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This photo taken Jan. 9, 2014 shows U.S. Navy Commander Valerie Overstreet posing on the U.S. Naval Academy campus in Annapolis, Md. Overstreet wanted to start a family. But her job as a Navy pilot and the fact that she and her husband, also a naval officer, were stationed in different parts of the country made it complicated. (AP Photo/Patrick Semansky)

SABBATICALS MAY HELP MILITARY KEEP WOMEN IN RANKS
 
CAMP LEJEUNE, N.C. (AP) -- Navy Cmdr. Valerie Overstreet wanted to start a family. But her job as a Navy pilot and the fact that she and her husband, also a naval officer, were stationed in different parts of the country made it complicated.
 
So she decided to take advantage of a fledgling Navy program that allowed her to take a year off and return to duty without risking her career or future commands.
 
Now, three years later, she's got a 2-year-old daughter and a 9-month old son, she's back at work at the U.S. Naval Academy in Annapolis, Md., and her promotion to captain has been confirmed.
 
For Overstreet, the year off gave her precious time to have her daughter and get started on her master's degree. The Navy retains an officer it considers promising without requiring her to sacrifice her family life.
 
Across the military services, leaders are experimenting with programs that will give valued officers and enlisted troops, men and women, the incentive to stay. Also, as the Pentagon moves to bring women into more jobs closer to the combat zone, military officials believe it is crucial to keep midcareer female officers in the services so they can mentor those on the front lines.
 
"We have innovative things we're trying to retain women in the service," said Vice Adm. Mark Ferguson, vice chief of naval operations. "It's about creating the personnel policies that enable someone to say it's Navy and family, instead of Navy or family."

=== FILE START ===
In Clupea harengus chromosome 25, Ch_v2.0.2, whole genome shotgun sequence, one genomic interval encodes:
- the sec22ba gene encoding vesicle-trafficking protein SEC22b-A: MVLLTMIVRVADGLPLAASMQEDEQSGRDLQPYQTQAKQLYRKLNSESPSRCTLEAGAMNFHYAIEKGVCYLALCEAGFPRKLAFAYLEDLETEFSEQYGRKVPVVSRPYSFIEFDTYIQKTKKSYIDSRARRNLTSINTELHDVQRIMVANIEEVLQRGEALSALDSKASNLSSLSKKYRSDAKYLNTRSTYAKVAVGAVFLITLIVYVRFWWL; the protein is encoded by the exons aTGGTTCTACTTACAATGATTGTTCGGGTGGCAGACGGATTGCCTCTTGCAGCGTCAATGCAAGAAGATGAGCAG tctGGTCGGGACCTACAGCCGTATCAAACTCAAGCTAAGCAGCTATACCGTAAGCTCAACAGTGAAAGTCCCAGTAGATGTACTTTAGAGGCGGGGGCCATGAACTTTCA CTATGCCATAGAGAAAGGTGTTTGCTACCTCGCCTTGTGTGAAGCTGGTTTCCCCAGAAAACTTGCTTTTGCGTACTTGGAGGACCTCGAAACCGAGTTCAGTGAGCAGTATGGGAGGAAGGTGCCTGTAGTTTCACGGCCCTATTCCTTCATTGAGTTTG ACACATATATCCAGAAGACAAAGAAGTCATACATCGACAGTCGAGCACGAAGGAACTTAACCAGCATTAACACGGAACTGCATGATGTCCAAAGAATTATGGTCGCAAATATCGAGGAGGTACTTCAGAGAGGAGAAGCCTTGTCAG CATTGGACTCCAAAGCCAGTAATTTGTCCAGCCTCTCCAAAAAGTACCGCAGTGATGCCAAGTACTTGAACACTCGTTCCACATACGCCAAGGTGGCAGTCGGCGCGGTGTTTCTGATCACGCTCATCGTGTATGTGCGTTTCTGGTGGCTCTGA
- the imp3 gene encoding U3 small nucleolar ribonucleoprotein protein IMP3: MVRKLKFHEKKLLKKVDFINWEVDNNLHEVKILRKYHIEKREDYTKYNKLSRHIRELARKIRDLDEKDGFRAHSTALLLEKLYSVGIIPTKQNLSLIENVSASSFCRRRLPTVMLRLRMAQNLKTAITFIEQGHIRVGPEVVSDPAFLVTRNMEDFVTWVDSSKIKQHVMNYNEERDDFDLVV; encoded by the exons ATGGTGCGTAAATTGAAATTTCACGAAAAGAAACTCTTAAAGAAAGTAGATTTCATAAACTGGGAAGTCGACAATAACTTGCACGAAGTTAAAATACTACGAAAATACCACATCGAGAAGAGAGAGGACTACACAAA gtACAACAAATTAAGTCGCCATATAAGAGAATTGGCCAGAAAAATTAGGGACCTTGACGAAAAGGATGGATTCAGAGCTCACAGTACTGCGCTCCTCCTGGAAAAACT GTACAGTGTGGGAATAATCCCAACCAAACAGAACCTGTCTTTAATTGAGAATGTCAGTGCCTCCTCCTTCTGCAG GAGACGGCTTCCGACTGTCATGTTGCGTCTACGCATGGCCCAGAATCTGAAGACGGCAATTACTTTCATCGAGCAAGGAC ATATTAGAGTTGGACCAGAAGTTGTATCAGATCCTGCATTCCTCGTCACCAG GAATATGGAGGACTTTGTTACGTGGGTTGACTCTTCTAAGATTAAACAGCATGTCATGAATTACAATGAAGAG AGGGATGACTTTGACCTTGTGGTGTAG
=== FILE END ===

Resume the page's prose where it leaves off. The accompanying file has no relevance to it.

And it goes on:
3-D PRINTING SET TO BREAK OUT OF NICHE
 
LAS VEGAS (AP) -- Some of the oddest items on display this week at International CES gadget show were edible, origami-like sculptures made of sugar, their shapes so convoluted as to baffle the eye.
 
The treats are one of many signs that we'll all be getting a taste of 3-D printing soon -and the phenomenon won't be relegated to the realm of engineers and tech enthusiasts.
 
The sugar sculptures are the output of the ChefJet Pro, the first commercial, kitchen-ready food printer. It looks like an oven, and deposits sugar layer by layer in a tray, then melts the parts intended for the sculpture with water so they solidify much like sugar in a bowl will harden with moisture.
 
Ink can be selectively added to the water so the sculptures come out in full color - a feature sure to set the minds of wedding and party planners spinning. Next to the geometric sculptures was a wedding cake supported by a delicate lattice-work tower of sugar that would be nearly impossible to make by conventional means.
 
Oh, and the printer can print in chocolate too.
 
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CAR BOMBS, CLASHES KILL 21 CIVILIANS IN IRAQ
 
BAGHDAD (AP) -- A series of car bomb attacks and clashes between security forces and militants around and north of Baghdad killed at least 21 civilians, officials said Sunday, amid an ongoing standoff between Iraqi forces and al-Qaida-linked militants west of the Iraqi capital.
 
The deadliest blast occurred at a bustling bus station in central Baghdad when an explosives-laden car exploded outside, killing at least nine people and wounding 16, a police officer said. Thousands of people use the bus station every day or pass through the area. Last Thursday, a suicide bomber blew himself up among a group of security force recruits nearby, killing nearly two dozen.
 
Another parked car bomb targeted a gathering of buses and taxis in Baghdad's northern Hurriyah neighborhood, killing four civilians and wounding 12, the same police officer said.
 
Shortly after sunset, fighting erupted in Baghdad's western suburbs of Abu Ghraib as gunmen attacked a military convoy, authorities said. Army artillery shells later landed on the Sunni village of al-Mahsna in Abu Ghraib, killing five civilians and wounding 13, police said.
 
Later, a suicide car bomb exploded in the northern town of Tuz Khormato, followed minutes later by bomb hidden in a cart nearby, Mayor Shalal Abdoul said. He said the blasts killed three people and wounded 27.
 
Medical officials confirmed the causality figures for all attacks. All officials spoke on condition of anonymity as they were not authorized to release the information.

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